a real heartbreaker . Tierra del Fuego 2011
We tried to catch red knots for four days.
On the first, day we tried for a small group on the shingle beach at Twin Hills. For reasons only apparent to them, the birds left before the tide moved them up into the catch area. Over the next few hours, before the tide flooded the catch area, two other flocks of red knots came into the area but left without landing. Finally, the tide crested and fell, our net was no longer useful on the falling tide, so we had to give up for the day.
The following day we decided to move to another location and set the net near a group of red knots roosting out on an open expanse of sand flat. At this point in our trip the spring tides were receding, which means each day the high tide was getting lower. On Bahia Lomas this leaves vast areas of the tidal sand flat un-flooded and the wind and sun dry it as hard as concrete. The knots roosted far from the tide line near scattered clumps of Salicornia, finding refuge from the wind by roosting on the lee side of the vegetation. We set our net and the birds left.
We moved back to Twin Hills and the shingle beach where we started. The previous day Sergio found a flock of over 2,000 red knots and a similar number of Hudsonian godwits, roosting close to our previous net set. While we patiently waited for the tide to bring the birds into the catch area, a peregrine falcon repeatedly harassed the flock. At first birds flew up then settled down again only to be strafed again, then again. Eventually, they climbed high into the sky trying to get above the peregrine – they left and didn’t return.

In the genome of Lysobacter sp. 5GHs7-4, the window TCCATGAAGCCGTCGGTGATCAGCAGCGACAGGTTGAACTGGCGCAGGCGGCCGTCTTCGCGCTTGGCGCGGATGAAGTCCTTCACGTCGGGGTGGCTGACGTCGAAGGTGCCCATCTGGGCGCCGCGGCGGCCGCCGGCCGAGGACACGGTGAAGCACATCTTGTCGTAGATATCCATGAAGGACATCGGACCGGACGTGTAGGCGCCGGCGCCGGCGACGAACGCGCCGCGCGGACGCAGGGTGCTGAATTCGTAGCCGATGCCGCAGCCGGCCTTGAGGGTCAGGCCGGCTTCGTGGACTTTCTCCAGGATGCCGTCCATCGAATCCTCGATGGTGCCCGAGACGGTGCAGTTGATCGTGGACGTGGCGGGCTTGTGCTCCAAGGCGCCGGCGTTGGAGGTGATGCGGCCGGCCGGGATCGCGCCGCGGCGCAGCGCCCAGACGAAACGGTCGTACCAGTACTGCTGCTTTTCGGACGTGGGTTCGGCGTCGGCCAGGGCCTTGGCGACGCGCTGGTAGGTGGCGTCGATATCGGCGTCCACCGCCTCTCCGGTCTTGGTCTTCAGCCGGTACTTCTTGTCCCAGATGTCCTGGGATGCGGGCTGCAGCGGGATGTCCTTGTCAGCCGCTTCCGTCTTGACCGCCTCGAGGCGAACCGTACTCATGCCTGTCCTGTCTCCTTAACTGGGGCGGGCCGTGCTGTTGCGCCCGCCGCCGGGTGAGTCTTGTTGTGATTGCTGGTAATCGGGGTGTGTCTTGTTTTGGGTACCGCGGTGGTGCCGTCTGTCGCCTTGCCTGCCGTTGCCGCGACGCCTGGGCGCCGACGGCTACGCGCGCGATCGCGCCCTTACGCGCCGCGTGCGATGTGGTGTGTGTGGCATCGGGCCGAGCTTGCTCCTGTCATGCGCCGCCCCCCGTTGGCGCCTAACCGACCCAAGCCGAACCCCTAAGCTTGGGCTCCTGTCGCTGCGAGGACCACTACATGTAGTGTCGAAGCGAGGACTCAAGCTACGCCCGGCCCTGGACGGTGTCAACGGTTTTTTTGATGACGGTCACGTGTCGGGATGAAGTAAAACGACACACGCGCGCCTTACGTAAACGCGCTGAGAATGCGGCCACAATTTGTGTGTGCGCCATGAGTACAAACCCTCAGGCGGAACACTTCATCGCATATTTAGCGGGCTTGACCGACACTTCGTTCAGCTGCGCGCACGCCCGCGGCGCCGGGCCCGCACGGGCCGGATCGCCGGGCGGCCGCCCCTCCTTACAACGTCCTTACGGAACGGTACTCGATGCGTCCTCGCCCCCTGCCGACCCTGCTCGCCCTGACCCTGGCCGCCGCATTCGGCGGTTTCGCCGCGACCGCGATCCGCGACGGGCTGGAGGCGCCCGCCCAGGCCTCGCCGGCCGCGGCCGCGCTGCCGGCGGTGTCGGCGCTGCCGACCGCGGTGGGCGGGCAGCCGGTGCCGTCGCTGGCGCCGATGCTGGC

The next day we decided to come back to Twin Hills, hoping the peregrine had his fill of fun or food. We set the net on a peninsula of rock, because the high tide, still receding, no longer reached the shingle beach. Out at the distant tide line 500 knots and 2,000 godwits roosted, periodically walking slowly up-beach as the tide rose. Eventually, they reached the net. We set it perfectly and estimated nearly 200 birds in the catch area including 100 knots. Over a 20-minute period we gradually moved all the birds that were in danger from being too close to the net by pulling the “jiggler”, a thin string that runs parallel to the net and extends back to the person at the firing box, nearly 300 feet away. With the birds clear of the net, we fired. But instead of the usual explosion of cannon firing and projectiles and net sailing out over the birds, we heard a “pop” and the net didn’t move. The black powder was no good. We missed our catch and we had no chance for another because our black powder was not explosive.